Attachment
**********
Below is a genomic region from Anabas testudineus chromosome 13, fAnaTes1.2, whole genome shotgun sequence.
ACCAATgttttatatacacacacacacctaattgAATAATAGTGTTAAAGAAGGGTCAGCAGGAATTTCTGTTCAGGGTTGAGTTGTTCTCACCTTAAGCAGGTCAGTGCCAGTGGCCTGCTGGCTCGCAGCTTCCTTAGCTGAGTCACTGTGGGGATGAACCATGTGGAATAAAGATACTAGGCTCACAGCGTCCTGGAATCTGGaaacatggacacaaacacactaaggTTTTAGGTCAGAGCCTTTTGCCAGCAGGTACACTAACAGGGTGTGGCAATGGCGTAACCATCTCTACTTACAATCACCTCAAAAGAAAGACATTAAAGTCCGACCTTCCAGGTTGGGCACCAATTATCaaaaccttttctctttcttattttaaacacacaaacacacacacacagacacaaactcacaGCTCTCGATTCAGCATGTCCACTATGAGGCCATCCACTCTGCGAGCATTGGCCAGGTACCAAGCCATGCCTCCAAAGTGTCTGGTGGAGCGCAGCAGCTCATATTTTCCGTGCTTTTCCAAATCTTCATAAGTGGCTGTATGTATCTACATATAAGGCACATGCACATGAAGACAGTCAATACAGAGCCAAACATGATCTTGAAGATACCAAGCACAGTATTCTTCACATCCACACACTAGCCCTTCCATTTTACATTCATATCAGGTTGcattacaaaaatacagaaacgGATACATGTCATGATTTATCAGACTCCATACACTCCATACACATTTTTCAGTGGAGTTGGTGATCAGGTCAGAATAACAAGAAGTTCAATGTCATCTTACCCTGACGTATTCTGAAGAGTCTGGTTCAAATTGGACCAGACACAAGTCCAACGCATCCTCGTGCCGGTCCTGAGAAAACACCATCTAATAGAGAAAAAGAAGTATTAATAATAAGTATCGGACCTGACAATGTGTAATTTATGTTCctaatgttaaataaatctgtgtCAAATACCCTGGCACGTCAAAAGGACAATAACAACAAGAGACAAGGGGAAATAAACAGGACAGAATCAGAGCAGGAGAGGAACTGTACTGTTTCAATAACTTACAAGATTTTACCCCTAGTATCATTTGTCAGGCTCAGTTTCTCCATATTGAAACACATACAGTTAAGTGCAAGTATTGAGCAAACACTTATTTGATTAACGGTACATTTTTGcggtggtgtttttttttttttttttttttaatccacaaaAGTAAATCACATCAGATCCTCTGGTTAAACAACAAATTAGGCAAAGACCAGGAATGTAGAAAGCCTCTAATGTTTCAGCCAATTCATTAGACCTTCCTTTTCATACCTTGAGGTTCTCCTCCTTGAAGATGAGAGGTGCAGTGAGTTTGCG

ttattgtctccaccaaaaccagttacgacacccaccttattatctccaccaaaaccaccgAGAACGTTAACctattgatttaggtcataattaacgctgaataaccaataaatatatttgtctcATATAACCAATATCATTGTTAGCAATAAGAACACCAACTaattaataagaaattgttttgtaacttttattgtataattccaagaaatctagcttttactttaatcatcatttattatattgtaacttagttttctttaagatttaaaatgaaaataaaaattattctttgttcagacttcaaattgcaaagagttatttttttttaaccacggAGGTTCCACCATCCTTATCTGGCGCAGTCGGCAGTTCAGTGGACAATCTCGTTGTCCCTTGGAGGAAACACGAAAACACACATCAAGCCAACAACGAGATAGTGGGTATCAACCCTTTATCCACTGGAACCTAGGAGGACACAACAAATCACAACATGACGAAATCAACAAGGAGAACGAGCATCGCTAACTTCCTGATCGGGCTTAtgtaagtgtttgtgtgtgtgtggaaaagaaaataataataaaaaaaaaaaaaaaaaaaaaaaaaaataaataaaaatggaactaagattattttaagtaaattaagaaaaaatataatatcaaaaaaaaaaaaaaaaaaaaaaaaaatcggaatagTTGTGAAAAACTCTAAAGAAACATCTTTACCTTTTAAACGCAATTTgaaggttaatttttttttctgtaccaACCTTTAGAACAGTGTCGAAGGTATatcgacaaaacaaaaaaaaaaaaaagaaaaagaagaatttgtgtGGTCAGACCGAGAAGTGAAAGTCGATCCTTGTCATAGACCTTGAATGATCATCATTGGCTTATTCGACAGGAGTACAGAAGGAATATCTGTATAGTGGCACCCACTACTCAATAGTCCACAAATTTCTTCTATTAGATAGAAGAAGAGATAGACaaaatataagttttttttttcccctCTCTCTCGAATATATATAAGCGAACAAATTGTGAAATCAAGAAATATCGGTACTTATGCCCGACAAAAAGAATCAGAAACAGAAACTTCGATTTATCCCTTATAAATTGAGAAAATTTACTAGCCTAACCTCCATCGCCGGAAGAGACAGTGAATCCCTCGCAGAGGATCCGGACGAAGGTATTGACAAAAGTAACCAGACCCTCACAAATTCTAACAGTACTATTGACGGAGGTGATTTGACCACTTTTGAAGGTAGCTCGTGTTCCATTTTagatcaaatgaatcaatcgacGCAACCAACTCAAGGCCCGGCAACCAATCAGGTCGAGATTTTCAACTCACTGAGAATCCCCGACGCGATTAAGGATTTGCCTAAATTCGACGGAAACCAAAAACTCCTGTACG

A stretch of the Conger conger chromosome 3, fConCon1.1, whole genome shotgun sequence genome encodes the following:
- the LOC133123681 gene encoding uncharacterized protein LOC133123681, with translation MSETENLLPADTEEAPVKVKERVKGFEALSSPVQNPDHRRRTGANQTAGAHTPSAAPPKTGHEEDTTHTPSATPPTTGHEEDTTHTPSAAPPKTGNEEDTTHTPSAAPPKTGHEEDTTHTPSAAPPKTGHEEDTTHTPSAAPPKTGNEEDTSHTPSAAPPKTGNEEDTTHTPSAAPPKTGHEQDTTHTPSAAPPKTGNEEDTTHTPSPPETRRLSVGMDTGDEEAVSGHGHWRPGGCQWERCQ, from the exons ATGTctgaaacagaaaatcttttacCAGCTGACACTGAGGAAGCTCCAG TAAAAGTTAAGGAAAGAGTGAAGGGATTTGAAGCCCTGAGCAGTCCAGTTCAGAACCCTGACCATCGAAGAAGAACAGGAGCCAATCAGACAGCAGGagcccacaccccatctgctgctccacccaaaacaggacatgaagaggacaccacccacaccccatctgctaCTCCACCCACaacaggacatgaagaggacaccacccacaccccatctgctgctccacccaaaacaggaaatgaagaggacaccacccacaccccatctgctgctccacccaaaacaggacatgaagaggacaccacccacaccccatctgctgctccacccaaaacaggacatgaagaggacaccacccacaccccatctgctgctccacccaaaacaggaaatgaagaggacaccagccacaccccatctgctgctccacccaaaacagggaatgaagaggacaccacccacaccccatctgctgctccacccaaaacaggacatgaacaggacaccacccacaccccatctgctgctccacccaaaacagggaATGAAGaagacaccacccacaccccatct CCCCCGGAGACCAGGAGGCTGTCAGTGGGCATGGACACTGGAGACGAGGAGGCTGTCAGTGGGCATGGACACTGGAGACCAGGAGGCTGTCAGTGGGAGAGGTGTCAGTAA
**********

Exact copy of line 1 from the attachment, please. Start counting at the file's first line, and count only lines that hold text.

Below is a genomic region from Anabas testudineus chromosome 13, fAnaTes1.2, whole genome shotgun sequence.